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CHAPTER 4 Biodiversity and Evolution

CHAPTER 4 Biodiversity and Evolution

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CHAPTER 4 Biodiversity and Evolution

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  1. CHAPTER 4 Biodiversity and Evolution

  2. Core Case Study: Why Should We Protect Sharks? • 400 known species • 6 deaths per year from shark attacks • 79-97 million sharks killed every year • Fins • Organs, meat, hides • Fear • 32% shark species threatened with extinction • Keystone species • Cancer resistant

  3. Threatened Sharks Fig. 4-1, p. 80

  4. 4-1 What Is Biodiversity and Why Is It Important? • Concept 4-1 The biodiversity found in genes, species, ecosystems, and ecosystem processes is vital to sustaining life on earth.

  5. Biodiversity Is a Crucial Part of the Earth’s Natural Capital (1) • Species: set of individuals who can mate and produce fertile offspring • 8 million to 100 million species • 1.9 million identified • Unidentified are mostly in rain forests and oceans

  6. Biodiversity Is a Crucial Part of the Earth’s Natural Capital (2) • Species diversity • Genetic diversity • Ecosystem diversity • Biomes: regions with distinct climates/species • Functional diversity • Biodiversity is an important part of natural capital

  7. Classifying Homo Sapiens Supplement 5, Fig. 2, p. S19

  8. Natural Capital: Major Components of the Earth’s Biodiversity Fig. 4-2, p. 82

  9. Functional Diversity The biological and chemical processes such as energy flow and matter recycling needed for the survival of species, communities, and ecosystems. Ecological Diversity The variety of terrestrial and aquatic ecosystems found in an area or on the earth. Solar energy Chemical nutrients (carbon dioxide, oxygen, nitrogen, minerals) Heat Heat Heat Decomposers (bacteria, fungi) Producers (plants) Consumers (plant eaters, meat eaters) Heat Heat Genetic Diversity The variety of genetic material within a species or a population. Species Diversity The number and abundance of species present in different communities. Fig. 4-2, p. 82

  10. Two Species: Columbine Lily and Great Egret Fig. 4-3, p. 82

  11. Genetic Diversity Fig. 4-4, p. 83

  12. Major Biomes Fig. 4-5, p. 84

  13. Denver Baltimore San Francisco Las Vegas St. Louis Coastal mountain ranges Sierra Nevada Great American Desert Rocky Mountains Great Plains Mississippi River Valley Appalachian Mountains Coastal chaparral and scrub Coniferous forest Desert Coniferous forest Prairie grassland Deciduous forest Fig. 4-5, p. 84

  14. Science Focus: Have You Thanked the Insects Today? • Bad rep: sting us, bite us, spread disease, eat our food, invade plants • Pollination: lets flowering plants reproduce sexually • Free pest control: insects eat other insects • We need insects more than they need us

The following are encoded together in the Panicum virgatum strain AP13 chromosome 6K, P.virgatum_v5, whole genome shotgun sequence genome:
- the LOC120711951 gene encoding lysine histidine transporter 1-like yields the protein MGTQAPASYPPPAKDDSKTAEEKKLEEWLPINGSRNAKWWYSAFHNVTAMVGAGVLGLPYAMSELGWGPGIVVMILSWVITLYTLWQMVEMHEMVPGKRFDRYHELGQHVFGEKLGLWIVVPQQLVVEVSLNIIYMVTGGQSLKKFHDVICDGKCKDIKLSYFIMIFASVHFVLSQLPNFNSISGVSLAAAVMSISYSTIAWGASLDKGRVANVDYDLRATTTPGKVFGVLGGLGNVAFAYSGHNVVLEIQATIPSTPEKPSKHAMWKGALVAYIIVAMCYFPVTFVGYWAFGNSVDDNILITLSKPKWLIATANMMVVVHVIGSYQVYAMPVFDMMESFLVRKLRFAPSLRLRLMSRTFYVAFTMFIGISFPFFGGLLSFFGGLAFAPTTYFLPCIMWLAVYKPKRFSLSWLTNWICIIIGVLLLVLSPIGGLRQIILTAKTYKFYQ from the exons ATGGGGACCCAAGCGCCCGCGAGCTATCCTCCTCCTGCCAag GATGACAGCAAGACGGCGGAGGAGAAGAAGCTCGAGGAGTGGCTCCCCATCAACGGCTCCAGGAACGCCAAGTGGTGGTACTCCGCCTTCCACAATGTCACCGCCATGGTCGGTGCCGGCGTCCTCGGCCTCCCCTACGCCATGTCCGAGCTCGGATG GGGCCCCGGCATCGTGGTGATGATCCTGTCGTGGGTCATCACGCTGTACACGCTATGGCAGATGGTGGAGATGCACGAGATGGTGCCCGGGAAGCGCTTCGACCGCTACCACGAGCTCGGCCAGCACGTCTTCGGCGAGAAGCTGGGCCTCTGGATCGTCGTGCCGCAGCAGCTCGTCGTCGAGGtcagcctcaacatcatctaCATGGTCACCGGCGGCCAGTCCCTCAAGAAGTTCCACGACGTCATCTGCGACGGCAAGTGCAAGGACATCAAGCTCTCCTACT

15. Importance of Insects Fig. 4-A, p. 83

  16. Individuals Matter: Edward O. Wilson: A Champion of Biodiversity • Loved bugs as a kid • Specialized in ants • Widened scope to earth’s biodiversity • Theory of island biogeography • First to use “biodiversity” in a scientific paper

  17. Edward O. Wilson Fig. 4-B, p. 85

  18. 4-2 How Does the Earth’s Life Change Over Time? • Concept 4-2A The scientific theory of evolution explains how life on earth changes over time through changes in the genes of populations. • Concept 4-2B Populations evolve when genes mutate and give some individuals genetic traits that enhance their abilities to survive and to produce offspring with these traits (natural selection).

  19. Biological Evolution by Natural Selection Explains How Life Changes over Time (1) • Fossils • Physical evidence of ancient organisms • Reveal what their external structures looked like • Fossil record: entire body of fossil evidence • Only have fossils of 1% of all species that lived on earth

  20. Fossilized Skeleton of an Herbivore that Lived during the Cenozoic Era Fig. 4-6, p. 86

  21. Biological Evolution by Natural Selection Explains How Life Changes over Time (2) • Biological evolution: how earth’s life changes over time through changes in the genetic characteristics of populations • Darwin: Origin of Species • Natural selection: individuals with certain traits are more likely to survive and reproduce under a certain set of environmental conditions • Huge body of evidence

  22. Evolution of Life on Earth Supplement 5, Fig. 2, p. S18

  23. Evolution by Natural Selection Works through Mutations and Adaptations (1) • Populations evolve by becoming genetically different • Genetic variations • First step in biological evolution • Occurs through mutations in reproductive cells • Mutations: random changes in DNA molecules

  24. Evolution by Natural Selection Works through Mutations and Adaptations (2) • Natural selection: acts on individuals • Second step in biological evolution • Adaptation may lead to differential reproduction • Genetic resistance: ability of one or more members of a population to resist a chemical designed to kill it